Cardiff University working on novel treatments for breast cancer spread

Researchers at Cardiff University are developing an experimental new breast cancer drug that reverses the spread of malignant cells. Dr Richard Clarkson, of the Cardiff University School of Biosciences and the University’s European Cancer Stem Cell Research Institute, led the research. Other key contributors from the University included Dr Andrew Brancale and Dr Andrew Westwell from the School of Pharmacy and Pharmaceutical Sciences.

Through recent research, a previously unknown role was discovered for Bcl3, a potentially cancer-causing gene. It was discovered that through suppression of this gene, the spread of cancer could be reduced by up to 80% in the participant.

“Our next goal,” stated Dr Clarkson, “was to then find a way to suppress Bcl3 pharmacologically. Despite great improvements in therapy of early stage breast cancer, the current therapeutic options for patients with late stage metastatic disease are limited.”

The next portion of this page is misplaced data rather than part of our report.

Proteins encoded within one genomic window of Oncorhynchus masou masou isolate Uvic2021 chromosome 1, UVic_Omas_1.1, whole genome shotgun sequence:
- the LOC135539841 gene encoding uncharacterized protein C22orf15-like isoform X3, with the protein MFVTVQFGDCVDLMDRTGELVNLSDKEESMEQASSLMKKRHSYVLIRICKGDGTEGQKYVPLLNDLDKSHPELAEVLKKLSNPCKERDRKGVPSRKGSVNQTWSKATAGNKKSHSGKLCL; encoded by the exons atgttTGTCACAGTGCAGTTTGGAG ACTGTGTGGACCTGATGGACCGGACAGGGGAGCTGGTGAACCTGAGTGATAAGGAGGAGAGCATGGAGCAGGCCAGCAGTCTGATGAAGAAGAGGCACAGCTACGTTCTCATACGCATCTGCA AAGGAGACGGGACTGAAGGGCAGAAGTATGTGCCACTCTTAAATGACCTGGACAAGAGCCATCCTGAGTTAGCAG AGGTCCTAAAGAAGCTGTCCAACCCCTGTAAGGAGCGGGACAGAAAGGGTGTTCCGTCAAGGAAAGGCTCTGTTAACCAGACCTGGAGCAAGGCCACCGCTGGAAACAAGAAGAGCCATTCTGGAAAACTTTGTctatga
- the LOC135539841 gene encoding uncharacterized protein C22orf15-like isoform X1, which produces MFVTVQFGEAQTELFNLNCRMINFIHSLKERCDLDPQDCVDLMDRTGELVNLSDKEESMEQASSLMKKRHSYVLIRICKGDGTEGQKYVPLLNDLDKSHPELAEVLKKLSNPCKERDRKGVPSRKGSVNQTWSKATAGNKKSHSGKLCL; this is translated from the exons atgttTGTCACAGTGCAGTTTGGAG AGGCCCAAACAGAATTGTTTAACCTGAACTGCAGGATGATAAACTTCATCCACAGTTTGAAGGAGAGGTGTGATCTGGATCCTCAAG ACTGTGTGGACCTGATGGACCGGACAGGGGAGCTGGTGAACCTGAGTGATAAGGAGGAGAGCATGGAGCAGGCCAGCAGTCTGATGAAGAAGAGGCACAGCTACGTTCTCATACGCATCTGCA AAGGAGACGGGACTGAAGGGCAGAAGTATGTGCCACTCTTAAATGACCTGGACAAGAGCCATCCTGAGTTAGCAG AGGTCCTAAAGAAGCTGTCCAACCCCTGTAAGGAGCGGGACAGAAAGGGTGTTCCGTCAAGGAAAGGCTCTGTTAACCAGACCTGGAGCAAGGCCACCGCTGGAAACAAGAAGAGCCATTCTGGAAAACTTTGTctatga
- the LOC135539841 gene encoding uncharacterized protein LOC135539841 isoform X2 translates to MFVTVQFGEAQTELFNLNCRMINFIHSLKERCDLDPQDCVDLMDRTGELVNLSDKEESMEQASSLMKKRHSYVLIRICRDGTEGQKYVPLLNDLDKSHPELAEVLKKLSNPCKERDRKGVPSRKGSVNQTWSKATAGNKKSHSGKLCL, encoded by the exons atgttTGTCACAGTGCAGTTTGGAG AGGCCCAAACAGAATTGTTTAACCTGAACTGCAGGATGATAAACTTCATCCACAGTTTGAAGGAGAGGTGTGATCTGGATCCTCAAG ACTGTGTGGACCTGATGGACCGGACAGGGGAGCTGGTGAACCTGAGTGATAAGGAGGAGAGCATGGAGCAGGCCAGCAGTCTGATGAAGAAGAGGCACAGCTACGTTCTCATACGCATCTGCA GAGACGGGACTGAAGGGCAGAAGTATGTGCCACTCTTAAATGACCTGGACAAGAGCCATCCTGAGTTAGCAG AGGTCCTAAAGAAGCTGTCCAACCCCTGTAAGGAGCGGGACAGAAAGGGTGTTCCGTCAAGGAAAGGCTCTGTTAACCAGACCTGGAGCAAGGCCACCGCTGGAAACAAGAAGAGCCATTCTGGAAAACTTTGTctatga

This next stage has been achieved through computer modelling. Through a virtual model of the Bcl3 gene, the team were able to identify a pocket on the surface that is essential for its function. Through further virtual testing, a potential drug was identified that could inhibit the function of Bcl3.

Moving from virtual to physical, the compound has been trialled on mice. The results of such trials were entirely positive, with the produced drug able to completely inhibit the development of further metastatic tumours in the mice.

Though the drug is a long way from being ready for human use, the progress being made in this study is both significant and rapid. The project has received funding from the Tiziana Pharmaceuticals company, and the team are working on moving the drug into the clinical trials stage.

The ultimate aim is to develop a therapeutic agent that is capable of blocking metastatic tumour development in breast cancer. This is particularly important as the majority of deaths from cancers such as breast cancer are from progressive spread of the cancer to vital organs. Any pharmaceutical potential that can prevent or reverse this spread is a truly vital development.

 David Mason

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